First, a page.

Chimichurri, provencal and criolla sauces, some of the best foods of Argentina.
From left to right: chimichurri, criolla and provencal sauces.

Choripán: the Argentinian hot dog

Choripán is the Argentinian hotdog equivalent, with grilled pork or beef chorizo sausage and salad. The name describes its ingredients: chori for the chorizo and pan meaning bread.

Like empanadas, choripáns are finger food, which you're likely to eat as an appetiser at an asado or as a snack at a Boca Juniors football match.

Some of the best foods of Argentina are choripans.
Guess who finished this entire plate of choripáns without sharing?

Helado de dulce de leche y tiramisu

According to National Geographic, Argentina is one of the 5 places in the world to have the best helado (ice cream). This is one of the many strong Italian influences in the country as a result of the mass emigration between 1857-1940.

Opinions about where you can try the best helado in Argentina varies with immense volatility. The Porteños will say it's in Buenos Aires, the Rosarians will swear it's in Rosario, the Cordobeses will have you believe it's in Córdoba etc…!

You can be sure a helado in Argentina will blow your mind, and with flavours like dulce de leche or another favourite of ours, tiramisu, you can't go wrong.

Yerba mate: the National drink

Mate (pronounced MAHteh) is the most popular drink in Argentina: it's ingrained in the culture, the focal point in social gatherings, handed around for everyone to share.

Mate is a black herbal tea made from the yerba mate herb, grown in the Northeast provinces of Misiones and Corrientes. The herb is placed in a gourd (the mate pot), hot water added and it is then served from a metal straw (the bombilla).

A common sight amongst Argentinians is holding the flask of hot water in one hand and the iconic mate gourd in the other.

There is an art to preparing the perfect mate, which Argentinians would be only too

Preparing the perfect mate is an art, which Sebastien almost mastered in Buenos Aires:

 

Pacú: the fish with human teeth

Argentina has a strong affinity with rivers, especially in the Northeast. During our road trip through Corrientes and Misiones, we discovered many delicious freshwater fish specialities to try like surubi, boga, dorado and our favourite, pacú.

We tried a lot of the freshwater fish when travelling in the Misiones and Corrientes provinces. Our favourite is the pacú with criolla salad at the excellent Puerto Valle hotel in the Esteros del Ibera:

Best food of Argentina - pacu fish
Stefan with freshly made grilled pacú.

Whilst the pacús are tasty on a plate, you'd not want to meet one in the river: they have unusual square like teeth, very similar to ours!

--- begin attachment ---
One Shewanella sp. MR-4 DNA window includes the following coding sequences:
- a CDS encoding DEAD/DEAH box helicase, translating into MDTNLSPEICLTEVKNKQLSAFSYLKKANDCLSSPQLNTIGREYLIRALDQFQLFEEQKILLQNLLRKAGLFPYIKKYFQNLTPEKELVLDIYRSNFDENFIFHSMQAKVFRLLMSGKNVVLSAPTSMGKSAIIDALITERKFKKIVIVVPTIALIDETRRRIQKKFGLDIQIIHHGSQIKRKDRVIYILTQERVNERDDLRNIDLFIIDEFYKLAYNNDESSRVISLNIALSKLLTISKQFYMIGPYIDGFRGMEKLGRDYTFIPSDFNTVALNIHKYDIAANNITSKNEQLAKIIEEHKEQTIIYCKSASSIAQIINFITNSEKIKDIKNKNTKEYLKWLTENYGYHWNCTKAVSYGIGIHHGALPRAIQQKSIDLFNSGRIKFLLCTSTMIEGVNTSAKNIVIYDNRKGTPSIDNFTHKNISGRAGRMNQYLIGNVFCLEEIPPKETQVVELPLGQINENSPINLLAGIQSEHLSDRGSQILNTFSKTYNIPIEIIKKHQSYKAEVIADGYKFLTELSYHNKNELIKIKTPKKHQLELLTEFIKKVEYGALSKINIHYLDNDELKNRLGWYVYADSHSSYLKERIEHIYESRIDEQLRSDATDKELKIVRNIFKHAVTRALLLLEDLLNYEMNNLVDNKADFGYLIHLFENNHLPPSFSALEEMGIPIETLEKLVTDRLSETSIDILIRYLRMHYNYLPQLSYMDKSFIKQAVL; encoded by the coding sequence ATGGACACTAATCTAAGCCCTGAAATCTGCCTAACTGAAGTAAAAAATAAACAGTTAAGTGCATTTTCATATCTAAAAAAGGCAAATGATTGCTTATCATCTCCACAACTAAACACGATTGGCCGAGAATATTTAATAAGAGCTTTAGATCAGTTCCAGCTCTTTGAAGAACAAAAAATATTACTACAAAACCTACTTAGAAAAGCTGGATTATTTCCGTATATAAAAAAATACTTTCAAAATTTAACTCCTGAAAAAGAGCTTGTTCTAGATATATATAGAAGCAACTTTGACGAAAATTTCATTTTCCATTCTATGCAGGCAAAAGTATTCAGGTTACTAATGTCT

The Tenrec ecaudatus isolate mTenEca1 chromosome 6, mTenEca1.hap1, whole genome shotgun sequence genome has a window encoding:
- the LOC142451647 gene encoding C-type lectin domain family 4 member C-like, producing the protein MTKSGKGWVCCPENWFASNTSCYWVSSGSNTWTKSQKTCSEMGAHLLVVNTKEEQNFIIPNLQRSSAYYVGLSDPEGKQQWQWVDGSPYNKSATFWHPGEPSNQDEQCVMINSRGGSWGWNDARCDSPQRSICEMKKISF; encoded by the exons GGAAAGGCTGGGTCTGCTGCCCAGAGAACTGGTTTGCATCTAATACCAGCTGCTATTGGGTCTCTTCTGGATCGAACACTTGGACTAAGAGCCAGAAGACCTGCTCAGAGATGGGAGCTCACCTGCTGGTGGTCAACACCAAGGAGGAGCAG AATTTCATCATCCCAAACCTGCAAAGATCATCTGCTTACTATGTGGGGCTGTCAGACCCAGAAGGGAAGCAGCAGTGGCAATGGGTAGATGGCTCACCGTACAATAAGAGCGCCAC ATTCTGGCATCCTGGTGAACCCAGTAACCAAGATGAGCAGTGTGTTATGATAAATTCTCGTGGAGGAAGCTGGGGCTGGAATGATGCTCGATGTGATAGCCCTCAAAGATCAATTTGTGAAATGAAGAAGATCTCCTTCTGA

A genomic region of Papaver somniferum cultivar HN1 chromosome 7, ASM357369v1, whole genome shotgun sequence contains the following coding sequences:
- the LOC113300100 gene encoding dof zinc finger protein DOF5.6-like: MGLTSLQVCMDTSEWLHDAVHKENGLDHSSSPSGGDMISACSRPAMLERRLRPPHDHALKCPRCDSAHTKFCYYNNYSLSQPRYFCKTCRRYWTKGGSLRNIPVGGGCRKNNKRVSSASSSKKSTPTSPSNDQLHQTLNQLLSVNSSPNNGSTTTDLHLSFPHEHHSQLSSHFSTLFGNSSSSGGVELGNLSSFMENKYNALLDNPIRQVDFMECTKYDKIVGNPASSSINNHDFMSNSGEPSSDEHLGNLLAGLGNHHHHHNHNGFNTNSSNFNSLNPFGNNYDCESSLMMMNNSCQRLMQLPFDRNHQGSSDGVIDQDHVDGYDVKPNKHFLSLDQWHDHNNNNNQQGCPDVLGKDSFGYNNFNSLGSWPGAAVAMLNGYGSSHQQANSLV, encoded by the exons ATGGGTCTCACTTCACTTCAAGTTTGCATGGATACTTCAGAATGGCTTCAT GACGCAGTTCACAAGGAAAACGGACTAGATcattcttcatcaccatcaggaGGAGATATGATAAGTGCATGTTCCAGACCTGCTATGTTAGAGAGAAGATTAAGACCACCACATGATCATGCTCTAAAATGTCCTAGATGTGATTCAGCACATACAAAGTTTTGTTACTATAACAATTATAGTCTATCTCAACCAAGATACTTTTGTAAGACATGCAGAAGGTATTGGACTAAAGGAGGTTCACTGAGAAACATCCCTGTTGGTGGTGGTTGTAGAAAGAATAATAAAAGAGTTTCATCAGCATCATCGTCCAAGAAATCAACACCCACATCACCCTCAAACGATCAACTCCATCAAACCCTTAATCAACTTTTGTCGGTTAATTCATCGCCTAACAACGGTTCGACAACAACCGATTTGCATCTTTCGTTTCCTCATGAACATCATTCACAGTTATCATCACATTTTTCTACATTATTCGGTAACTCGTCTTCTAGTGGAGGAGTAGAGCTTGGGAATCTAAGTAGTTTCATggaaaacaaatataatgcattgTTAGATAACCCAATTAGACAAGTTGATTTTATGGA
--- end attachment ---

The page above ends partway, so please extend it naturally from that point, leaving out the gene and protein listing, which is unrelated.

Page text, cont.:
Best foods of Argentina - the pacu fish teeth.
The scary human-like teeth of the pacú fish.

Travel advice for LGTBQ community

Advice for LGBTQ travellers to Argentina

Argentina is gay friendly and in our opinion, one of the most gay friendly countries in the world becoming the first place in South America to legalise gay marriages back in 2010. Buenos Aires has a huge gay scene, with something to cater for everyone. Read more in our gay travel guide to Buenos Aires. LGBTQ travellers should, however, take note that homophobic machismo attitudes still prevail across the more rural areas of Argentina, so if heading outside the main cities and towns, be cautious of this. Read more in our interview with Juan from Buenos Aires about gay life in Argentina and use our Argentina gay country guide to inspire your trip.

For more inspiration:

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Sebastien Chaneac

Sebastien is the co-founder, editor and author of nomadicboys.com. He is a tech geek, a total travel nerd and a food enthusiast. He spends the majority of his time planning Nomadic Boys' travels meticulously right down to the minute details. Sebastien has travelled to over 80 countries with his partner in crime and the love of his life, Stefan. He regularly shares his expertise of what it’s like travelling as a gay couple both on Nomadic Boys and on prominent publications ranging from Pink News, Matador, The San Francisco Chronicle, The Guardian and many more. Originally from France, Sebastien moved to London in the early 2000s where he pursued a career as a computer programmer for Thompson Reuters and Bloomberg. He subsequently left it all to explore his passion for travelling around the world with Stefan to hand, and thus Nomadic Boys was born. Find out more about Nomadic Boys.

8 thoughts on “Our 10 Favourite and Best Food of Argentina”

  1. Well I do love asados and parrilladas but I do love the tripes like chinchulines , morcillas ( blood sausage ) and mollejas on the grill. Let’s not forget eating provoleta grilled with the parrillada. Very good article. Flor in Denver

  2. Just a few of the foods not mentioned in this blog are:
    – Bizzchotos
    – Sandwich de Miga
    – Chipa
    – Alfajores
    – Dulce de Membrillo
    – Proveleta
    – Fainá

  3. Oh my days, I’m utterly traumatised seeing the fish with human teeth! I’m never going into the water again!

    But again, there’s nothing wrong with a bit of meat in your mouth…

  4. OMG Guys! You are making me so hungry! We have a few Argentine places here to eat, but none of them come close to what you guys are chowing on. Our favorite Empanada place shut down after 3 years of good business, but the guy got homesick for Argentina, and went back home. Our Loss! Looks like so much fun!!